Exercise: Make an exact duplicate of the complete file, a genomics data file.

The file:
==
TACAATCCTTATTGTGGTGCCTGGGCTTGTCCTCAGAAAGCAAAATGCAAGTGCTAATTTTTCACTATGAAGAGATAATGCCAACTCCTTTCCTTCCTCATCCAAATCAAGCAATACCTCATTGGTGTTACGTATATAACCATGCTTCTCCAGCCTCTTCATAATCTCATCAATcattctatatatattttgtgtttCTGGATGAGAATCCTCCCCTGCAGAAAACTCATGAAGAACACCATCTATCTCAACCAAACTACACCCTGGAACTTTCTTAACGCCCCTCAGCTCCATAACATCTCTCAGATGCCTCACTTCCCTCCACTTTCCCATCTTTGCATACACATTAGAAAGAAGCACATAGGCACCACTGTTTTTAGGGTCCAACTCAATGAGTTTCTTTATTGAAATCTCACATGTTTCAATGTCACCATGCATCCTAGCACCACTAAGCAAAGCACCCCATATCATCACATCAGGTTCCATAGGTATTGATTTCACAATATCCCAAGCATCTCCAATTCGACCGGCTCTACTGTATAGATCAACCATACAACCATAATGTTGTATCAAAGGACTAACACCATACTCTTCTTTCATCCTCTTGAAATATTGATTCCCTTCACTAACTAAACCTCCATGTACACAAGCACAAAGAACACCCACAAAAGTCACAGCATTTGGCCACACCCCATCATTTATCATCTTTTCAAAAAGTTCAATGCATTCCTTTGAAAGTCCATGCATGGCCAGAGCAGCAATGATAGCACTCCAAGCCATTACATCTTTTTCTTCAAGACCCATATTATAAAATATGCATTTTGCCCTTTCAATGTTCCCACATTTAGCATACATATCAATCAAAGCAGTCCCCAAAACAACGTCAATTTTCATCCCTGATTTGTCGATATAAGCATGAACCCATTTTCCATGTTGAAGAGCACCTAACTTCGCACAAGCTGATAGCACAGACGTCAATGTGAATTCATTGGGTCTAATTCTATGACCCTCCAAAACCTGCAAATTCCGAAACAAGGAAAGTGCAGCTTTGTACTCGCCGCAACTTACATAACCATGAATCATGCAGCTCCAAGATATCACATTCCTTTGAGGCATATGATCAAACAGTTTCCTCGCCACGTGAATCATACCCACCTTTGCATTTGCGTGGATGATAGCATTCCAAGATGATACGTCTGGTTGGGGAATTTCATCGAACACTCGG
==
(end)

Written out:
TACAATCCTTATTGTGGTGCCTGGGCTTGTCCTCAGAAAGCAAAATGCAAGTGCTAATTTTTCACTATGAAGAGATAATGCCAACTCCTTTCCTTCCTCATCCAAATCAAGCAATACCTCATTGGTGTTACGTATATAACCATGCTTCTCCAGCCTCTTCATAATCTCATCAATcattctatatatattttgtgtttCTGGATGAGAATCCTCCCCTGCAGAAAACTCATGAAGAACACCATCTATCTCAACCAAACTACACCCTGGAACTTTCTTAACGCCCCTCAGCTCCATAACATCTCTCAGATGCCTCACTTCCCTCCACTTTCCCATCTTTGCATACACATTAGAAAGAAGCACATAGGCACCACTGTTTTTAGGGTCCAACTCAATGAGTTTCTTTATTGAAATCTCACATGTTTCAATGTCACCATGCATCCTAGCACCACTAAGCAAAGCACCCCATATCATCACATCAGGTTCCATAGGTATTGATTTCACAATATCCCAAGCATCTCCAATTCGACCGGCTCTACTGTATAGATCAACCATACAACCATAATGTTGTATCAAAGGACTAACACCATACTCTTCTTTCATCCTCTTGAAATATTGATTCCCTTCACTAACTAAACCTCCATGTACACAAGCACAAAGAACACCCACAAAAGTCACAGCATTTGGCCACACCCCATCATTTATCATCTTTTCAAAAAGTTCAATGCATTCCTTTGAAAGTCCATGCATGGCCAGAGCAGCAATGATAGCACTCCAAGCCATTACATCTTTTTCTTCAAGACCCATATTATAAAATATGCATTTTGCCCTTTCAATGTTCCCACATTTAGCATACATATCAATCAAAGCAGTCCCCAAAACAACGTCAATTTTCATCCCTGATTTGTCGATATAAGCATGAACCCATTTTCCATGTTGAAGAGCACCTAACTTCGCACAAGCTGATAGCACAGACGTCAATGTGAATTCATTGGGTCTAATTCTATGACCCTCCAAAACCTGCAAATTCCGAAACAAGGAAAGTGCAGCTTTGTACTCGCCGCAACTTACATAACCATGAATCATGCAGCTCCAAGATATCACATTCCTTTGAGGCATATGATCAAACAGTTTCCTCGCCACGTGAATCATACCCACCTTTGCATTTGCGTGGATGATAGCATTCCAAGATGATACGTCTGGTTGGGGAATTTCATCGAACACTCGG